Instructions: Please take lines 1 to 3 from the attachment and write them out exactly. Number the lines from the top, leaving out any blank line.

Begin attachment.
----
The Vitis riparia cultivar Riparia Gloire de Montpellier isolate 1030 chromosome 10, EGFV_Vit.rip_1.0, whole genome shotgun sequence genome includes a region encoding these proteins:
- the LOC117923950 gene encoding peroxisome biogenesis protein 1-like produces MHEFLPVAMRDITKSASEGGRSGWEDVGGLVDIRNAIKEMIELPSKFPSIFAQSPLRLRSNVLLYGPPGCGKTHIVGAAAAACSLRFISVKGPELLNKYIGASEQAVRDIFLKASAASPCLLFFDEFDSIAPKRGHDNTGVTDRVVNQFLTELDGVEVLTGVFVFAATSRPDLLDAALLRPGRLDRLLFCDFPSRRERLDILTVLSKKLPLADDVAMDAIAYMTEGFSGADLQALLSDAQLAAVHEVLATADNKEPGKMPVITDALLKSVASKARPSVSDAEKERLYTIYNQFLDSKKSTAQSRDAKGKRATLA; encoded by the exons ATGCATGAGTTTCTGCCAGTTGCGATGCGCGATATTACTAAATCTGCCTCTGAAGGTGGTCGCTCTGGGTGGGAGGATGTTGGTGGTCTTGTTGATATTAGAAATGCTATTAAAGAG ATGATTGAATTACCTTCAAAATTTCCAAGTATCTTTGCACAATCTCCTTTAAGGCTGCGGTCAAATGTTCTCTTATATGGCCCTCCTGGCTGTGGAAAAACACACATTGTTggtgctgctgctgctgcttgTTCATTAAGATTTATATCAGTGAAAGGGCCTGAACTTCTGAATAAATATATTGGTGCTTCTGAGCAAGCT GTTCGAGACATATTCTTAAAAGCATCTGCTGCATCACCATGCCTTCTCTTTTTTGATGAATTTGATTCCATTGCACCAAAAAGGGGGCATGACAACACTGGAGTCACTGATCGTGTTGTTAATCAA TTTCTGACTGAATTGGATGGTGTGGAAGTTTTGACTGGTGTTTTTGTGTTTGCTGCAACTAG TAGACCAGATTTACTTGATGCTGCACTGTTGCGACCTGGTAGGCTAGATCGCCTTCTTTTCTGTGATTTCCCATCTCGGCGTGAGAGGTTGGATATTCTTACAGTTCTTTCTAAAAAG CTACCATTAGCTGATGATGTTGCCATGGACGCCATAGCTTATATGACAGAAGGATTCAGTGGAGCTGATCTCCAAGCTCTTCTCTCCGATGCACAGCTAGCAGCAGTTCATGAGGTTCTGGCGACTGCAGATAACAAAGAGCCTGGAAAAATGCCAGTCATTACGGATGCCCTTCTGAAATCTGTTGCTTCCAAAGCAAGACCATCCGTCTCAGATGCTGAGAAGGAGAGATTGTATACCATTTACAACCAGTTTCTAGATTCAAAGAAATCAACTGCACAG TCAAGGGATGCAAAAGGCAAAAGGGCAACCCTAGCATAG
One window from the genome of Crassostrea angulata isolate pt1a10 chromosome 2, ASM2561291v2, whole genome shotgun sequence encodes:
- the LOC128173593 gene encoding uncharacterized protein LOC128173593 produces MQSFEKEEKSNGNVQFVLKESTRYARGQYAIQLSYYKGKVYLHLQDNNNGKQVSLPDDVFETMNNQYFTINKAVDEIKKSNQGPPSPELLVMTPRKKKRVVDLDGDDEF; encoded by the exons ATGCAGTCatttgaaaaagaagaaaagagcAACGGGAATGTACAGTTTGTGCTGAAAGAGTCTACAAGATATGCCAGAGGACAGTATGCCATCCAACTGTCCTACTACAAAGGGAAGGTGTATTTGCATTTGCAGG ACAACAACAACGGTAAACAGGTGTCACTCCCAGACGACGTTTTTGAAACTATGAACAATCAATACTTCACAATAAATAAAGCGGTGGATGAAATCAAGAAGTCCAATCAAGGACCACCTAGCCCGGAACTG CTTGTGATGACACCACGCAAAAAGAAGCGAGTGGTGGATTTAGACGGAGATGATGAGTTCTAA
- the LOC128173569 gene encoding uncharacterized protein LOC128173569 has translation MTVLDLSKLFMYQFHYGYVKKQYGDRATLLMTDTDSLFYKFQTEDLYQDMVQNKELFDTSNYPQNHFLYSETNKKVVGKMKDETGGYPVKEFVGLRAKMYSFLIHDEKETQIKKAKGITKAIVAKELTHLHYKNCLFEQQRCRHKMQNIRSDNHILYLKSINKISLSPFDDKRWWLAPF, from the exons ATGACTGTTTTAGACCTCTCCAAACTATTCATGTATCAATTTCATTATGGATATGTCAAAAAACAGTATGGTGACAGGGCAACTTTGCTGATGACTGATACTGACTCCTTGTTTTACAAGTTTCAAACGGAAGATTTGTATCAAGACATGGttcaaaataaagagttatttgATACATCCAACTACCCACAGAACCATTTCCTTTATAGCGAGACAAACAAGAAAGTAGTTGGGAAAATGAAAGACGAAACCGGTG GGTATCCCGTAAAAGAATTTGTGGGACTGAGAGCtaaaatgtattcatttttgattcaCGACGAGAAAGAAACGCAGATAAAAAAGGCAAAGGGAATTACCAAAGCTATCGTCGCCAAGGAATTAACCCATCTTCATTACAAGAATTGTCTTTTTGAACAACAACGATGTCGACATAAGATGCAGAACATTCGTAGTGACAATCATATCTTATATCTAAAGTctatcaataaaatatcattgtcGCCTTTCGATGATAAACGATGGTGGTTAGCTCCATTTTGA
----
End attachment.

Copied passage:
The Vitis riparia cultivar Riparia Gloire de Montpellier isolate 1030 chromosome 10, EGFV_Vit.rip_1.0, whole genome shotgun sequence genome includes a region encoding these proteins:
- the LOC117923950 gene encoding peroxisome biogenesis protein 1-like produces MHEFLPVAMRDITKSASEGGRSGWEDVGGLVDIRNAIKEMIELPSKFPSIFAQSPLRLRSNVLLYGPPGCGKTHIVGAAAAACSLRFISVKGPELLNKYIGASEQAVRDIFLKASAASPCLLFFDEFDSIAPKRGHDNTGVTDRVVNQFLTELDGVEVLTGVFVFAATSRPDLLDAALLRPGRLDRLLFCDFPSRRERLDILTVLSKKLPLADDVAMDAIAYMTEGFSGADLQALLSDAQLAAVHEVLATADNKEPGKMPVITDALLKSVASKARPSVSDAEKERLYTIYNQFLDSKKSTAQSRDAKGKRATLA; encoded by the exons ATGCATGAGTTTCTGCCAGTTGCGATGCGCGATATTACTAAATCTGCCTCTGAAGGTGGTCGCTCTGGGTGGGAGGATGTTGGTGGTCTTGTTGATATTAGAAATGCTATTAAAGAG ATGATTGAATTACCTTCAAAATTTCCAAGTATCTTTGCACAATCTCCTTTAAGGCTGCGGTCAAATGTTCTCTTATATGGCCCTCCTGGCTGTGGAAAAACACACATTGTTggtgctgctgctgctgcttgTTCATTAAGATTTATATCAGTGAAAGGGCCTGAACTTCTGAATAAATATATTGGTGCTTCTGAGCAAGCT GTTCGAGACATATTCTTAAAAGCATCTGCTGCATCACCATGCCTTCTCTTTTTTGATGAATTTGATTCCATTGCACCAAAAAGGGGGCATGACAACACTGGAGTCACTGATCGTGTTGTTAATCAA TTTCTGACTGAATTGGATGGTGTGGAAGTTTTGACTGGTGTTTTTGTGTTTGCTGCAACTAG TAGACCAGATTTACTTGATGCTGCACTGTTGCGACCTGGTAGGCTAGATCGCCTTCTTTTCTGTGATTTCCCATCTCGGCGTGAGAGGTTGGATATTCTTACAGTTCTTTCTAAAAAG CTACCATTAGCTGATGATGTTGCCATGGACGCCATAGCTTATATGACAGAAGGATTCAGTGGAGCTGATCTCCAAGCTCTTCTCTCCGATGCACAGCTAGCAGCAGTTCATGAGGTTCTGGCGACTGCAGATAACAAAGAGCCTGGAAAAATGCCAGTCATTACGGATGCCCTTCTGAAATCTGTTGCTTCCAAAGCAAGACCATCCGTCTCAGATGCTGAGAAGGAGAGATTGTATACCATTTACAACCAGTTTCTAGATTCAAAGAAATCAACTGCACAG TCAAGGGATGCAAAAGGCAAAAGGGCAACCCTAGCATAG
One window from the genome of Crassostrea angulata isolate pt1a10 chromosome 2, ASM2561291v2, whole genome shotgun sequence encodes: